Tin Lung Heen hong kong

Chef Paul Lau of the The Ritz-Carlton, Hong Kong’s Tin Lung Heen. (Photo: Marriott International)

Hong Kong

Hong Kong Chef Paul Lau Sets Cantonese Cuisine Apart at Tin Lung Heen

While Cantonese restaurants are a dime a dozen in Hong Kong, there’s no better place to indulge in the fare than at Tin Lung Heen, the popular establishment helmed by Chef Paul Lau, located on the 102nd floor of The Ritz-Carlton, Hong Kong.

With nearly 40 years of experience working in kitchens across China, Dubai and the United Kingdom, Lau has built a reputation as one of the world’s top chefs specializing in Cantonese cuisine. Since bringing his talents to Tin Lung Heen as chef de cuisine in 2011, the restaurant has been recognized with a two-star Michelin rating for three consecutive years: 2013, 2014 and 2015.

Surprisingly, the highly regarded Lau didn’t initially aspire to become a chef. After moving to Hong Kong at age 14, he started working in a kitchen because his employers not only provided him with a salary, but also with free meals and living quarters.

But what began as a necessity soon transformed into a passion for cooking, followed ultimately by an illustrious career spanning many years and locations.

Marriott Bonvoy Traveler recently sat down with Chef Lau to learn more about his work, Cantonese food and what sets Tin Lung Heen apart from other restaurants of its ilk.

Tin Lung Heen hong kong
(Photo: Oneika Raymond)

Hong Kong is often referred to as cosmopolitan. In a place with so many different culinary influences, why is it important for you to showcase Cantonese cuisine?

To be honest, Cantonese food is what I know. I came to Hong Kong in 1977 with my family and promptly began working in a kitchen because I needed money. I have been cooking Cantonese food ever since.

What eventually inspired you to pursue cooking as a career? Was there any particular event or person?

Early on, I was very inspired by a chef I began working under in Hong Kong. I really liked his work, and that was a turning point for me. I then put all my energy into my training — primarily by observing what he did in the kitchen.

But to be clear, nobody really taught me how to cook; I am self-taught. When I was at work, I would closely watch what that chef, as well as some of the other cooks, were doing.

From there I would select the best techniques I saw on display and incorporate them into my own practice. Then, when everyone would leave the kitchen to go home for the evening, I would stay behind and perfect the skills and techniques I had learned from observing, all while adding my own flair.

Tin Lung Heen hong kong
(Photo: Oneika Raymond)

What is Cantonese cuisine exactly? What are two dishes that best embody it in your opinion?

Chinese cuisine as a whole is very diverse: for example, there’s Shanghainese cuisine and Sichuan cuisine. They are all very different from each other, especially in terms of taste.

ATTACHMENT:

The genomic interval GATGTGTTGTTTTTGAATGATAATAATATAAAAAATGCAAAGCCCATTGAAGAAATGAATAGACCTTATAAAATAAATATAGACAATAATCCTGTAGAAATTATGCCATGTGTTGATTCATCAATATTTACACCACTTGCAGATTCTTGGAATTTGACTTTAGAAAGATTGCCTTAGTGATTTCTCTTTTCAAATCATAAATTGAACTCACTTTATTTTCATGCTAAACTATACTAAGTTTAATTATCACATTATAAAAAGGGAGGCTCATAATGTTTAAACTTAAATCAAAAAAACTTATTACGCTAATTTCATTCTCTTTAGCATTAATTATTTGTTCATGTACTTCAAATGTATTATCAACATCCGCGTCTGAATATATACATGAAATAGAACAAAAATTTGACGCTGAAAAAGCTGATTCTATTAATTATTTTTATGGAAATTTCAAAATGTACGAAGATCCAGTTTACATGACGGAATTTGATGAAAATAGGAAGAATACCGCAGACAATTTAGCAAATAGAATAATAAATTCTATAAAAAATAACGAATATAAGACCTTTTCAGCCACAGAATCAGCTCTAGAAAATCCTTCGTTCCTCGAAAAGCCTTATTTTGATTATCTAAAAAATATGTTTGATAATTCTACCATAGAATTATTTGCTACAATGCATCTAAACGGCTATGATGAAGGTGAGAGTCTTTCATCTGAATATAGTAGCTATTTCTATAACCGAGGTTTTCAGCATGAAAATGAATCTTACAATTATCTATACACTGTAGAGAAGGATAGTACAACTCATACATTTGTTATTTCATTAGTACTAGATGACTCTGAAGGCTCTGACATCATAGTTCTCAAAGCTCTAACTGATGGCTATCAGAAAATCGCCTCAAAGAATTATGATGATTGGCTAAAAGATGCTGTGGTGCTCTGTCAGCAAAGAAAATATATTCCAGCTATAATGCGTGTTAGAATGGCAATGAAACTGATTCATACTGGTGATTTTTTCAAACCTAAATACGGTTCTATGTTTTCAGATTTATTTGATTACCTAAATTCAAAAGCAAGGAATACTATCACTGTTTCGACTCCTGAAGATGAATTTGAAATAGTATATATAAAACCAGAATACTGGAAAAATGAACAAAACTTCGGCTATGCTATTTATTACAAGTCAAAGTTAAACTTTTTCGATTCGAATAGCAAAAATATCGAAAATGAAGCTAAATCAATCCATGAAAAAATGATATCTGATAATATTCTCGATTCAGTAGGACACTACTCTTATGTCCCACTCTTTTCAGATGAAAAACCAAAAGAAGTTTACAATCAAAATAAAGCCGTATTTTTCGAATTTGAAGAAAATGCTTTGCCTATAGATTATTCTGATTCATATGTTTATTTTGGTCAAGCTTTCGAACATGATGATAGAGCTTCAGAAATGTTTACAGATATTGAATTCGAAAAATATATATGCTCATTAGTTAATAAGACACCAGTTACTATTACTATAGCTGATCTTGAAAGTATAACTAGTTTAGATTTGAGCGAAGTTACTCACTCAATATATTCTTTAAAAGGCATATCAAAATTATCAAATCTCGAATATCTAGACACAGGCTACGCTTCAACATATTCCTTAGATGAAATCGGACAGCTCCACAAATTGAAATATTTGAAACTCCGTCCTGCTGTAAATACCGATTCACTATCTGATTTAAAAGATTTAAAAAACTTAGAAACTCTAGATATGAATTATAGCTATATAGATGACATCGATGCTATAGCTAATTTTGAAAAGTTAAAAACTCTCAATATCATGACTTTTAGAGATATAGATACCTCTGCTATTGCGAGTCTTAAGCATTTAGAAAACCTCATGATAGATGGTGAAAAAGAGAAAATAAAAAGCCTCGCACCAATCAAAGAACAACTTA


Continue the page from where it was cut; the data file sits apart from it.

I specialize in Cantonese cuisine, which is perhaps more “balanced” tastewise: While the sauce used in Shanghainese cuisine is more strong and sweet, Cantonese cuisine is generally not too sweet, not too salty and not too spicy.

This is a very important principle in Cantonese cooking. Good quality ingredients are key, and the guest should always be able to feel the wok hei [this literally translates as “the breath of the wok,” referring to the smoky flavor food has when stir fried in a wok].

With that said, two typical Cantonese dishes are barbecue pork [char siu] and dim sum.

What is your favorite Cantonese dish?

I can’t just choose one! Some favorites of mine are barbecue pork, fire lobster, crab and turnip dumplings.

Tin Lung Heen hong kong
(Photo: Oneika Raymond)

Tin Lung Heen has been recognized with a two-star Michelin rating for three consecutive years. Why do you think this is? What sets your restaurant apart from the many others on the Hong Kong dining scene?

I take the service, quality, cooking and cleaning very seriously. I am a meticulous person and oversee everything — from cooking to cutting to steaming to barbecuing to administrative tasks. Furthermore, consistency is important among my chefs, even for the very small details.

For example, sometimes I watch the staff chopping vegetables. If I see a chef doing it differently than what I’ve taught him to do, I’ll let him know right away because to me, following these steps ensures everything is the same and that we’re all achieving the same standard.

The skill of the chef, as well as the attention to detail, truly make a difference in the overall quality of the dish. This is why I strive for excellence in everything I do, and did so even as a young chef. If something is not perfect, I will try to tweak it to make it better.

Tin Lung Heen hong kong
(Photo: Oneika Raymond)

Dim sum is an integral and traditional part of Hong Kong’s dining culture. How does Tin Lung Heen put its own twist on this local staple?

We have a large variety of dim sum items on the menu, and while many of them are traditional, many of them are innovative or different. Traditional dim sum usually consists of beef and pork and shrimp.

But Tin Lung Heen’s menu has dumplings with fillings you wouldn’t expect, like scallop or garoupa fish and dried tomato.

Which dish would you add to the menu that isn’t currently on it? Why?

To tell the truth, I’ve added so many new dishes to the menu over the years that at the moment I can’t think of anything else! With that said, every six months the restaurant changes its menu, so I should be coming up with new additions soon.